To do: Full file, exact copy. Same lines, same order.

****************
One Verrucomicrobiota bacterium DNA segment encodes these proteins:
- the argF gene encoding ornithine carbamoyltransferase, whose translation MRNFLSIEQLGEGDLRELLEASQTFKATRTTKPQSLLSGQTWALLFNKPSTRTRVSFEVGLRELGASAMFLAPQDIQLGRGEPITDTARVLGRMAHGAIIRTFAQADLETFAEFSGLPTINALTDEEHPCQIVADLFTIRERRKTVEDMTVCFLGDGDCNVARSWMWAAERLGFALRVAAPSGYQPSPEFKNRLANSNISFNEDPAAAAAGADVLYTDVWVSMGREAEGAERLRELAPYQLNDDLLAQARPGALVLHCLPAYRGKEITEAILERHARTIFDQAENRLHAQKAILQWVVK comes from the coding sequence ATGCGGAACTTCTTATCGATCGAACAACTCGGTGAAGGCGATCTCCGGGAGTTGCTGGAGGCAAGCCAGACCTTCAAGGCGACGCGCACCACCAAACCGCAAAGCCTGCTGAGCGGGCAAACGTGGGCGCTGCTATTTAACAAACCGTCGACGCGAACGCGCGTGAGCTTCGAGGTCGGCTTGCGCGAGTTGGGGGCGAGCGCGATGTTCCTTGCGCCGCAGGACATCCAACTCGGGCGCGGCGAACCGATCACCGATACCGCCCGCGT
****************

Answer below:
One Verrucomicrobiota bacterium DNA segment encodes these proteins:
- the argF gene encoding ornithine carbamoyltransferase, whose translation MRNFLSIEQLGEGDLRELLEASQTFKATRTTKPQSLLSGQTWALLFNKPSTRTRVSFEVGLRELGASAMFLAPQDIQLGRGEPITDTARVLGRMAHGAIIRTFAQADLETFAEFSGLPTINALTDEEHPCQIVADLFTIRERRKTVEDMTVCFLGDGDCNVARSWMWAAERLGFALRVAAPSGYQPSPEFKNRLANSNISFNEDPAAAAAGADVLYTDVWVSMGREAEGAERLRELAPYQLNDDLLAQARPGALVLHCLPAYRGKEITEAILERHARTIFDQAENRLHAQKAILQWVVK comes from the coding sequence ATGCGGAACTTCTTATCGATCGAACAACTCGGTGAAGGCGATCTCCGGGAGTTGCTGGAGGCAAGCCAGACCTTCAAGGCGACGCGCACCACCAAACCGCAAAGCCTGCTGAGCGGGCAAACGTGGGCGCTGCTATTTAACAAACCGTCGACGCGAACGCGCGTGAGCTTCGAGGTCGGCTTGCGCGAGTTGGGGGCGAGCGCGATGTTCCTTGCGCCGCAGGACATCCAACTCGGGCGCGGCGAACCGATCACCGATACCGCCCGCGT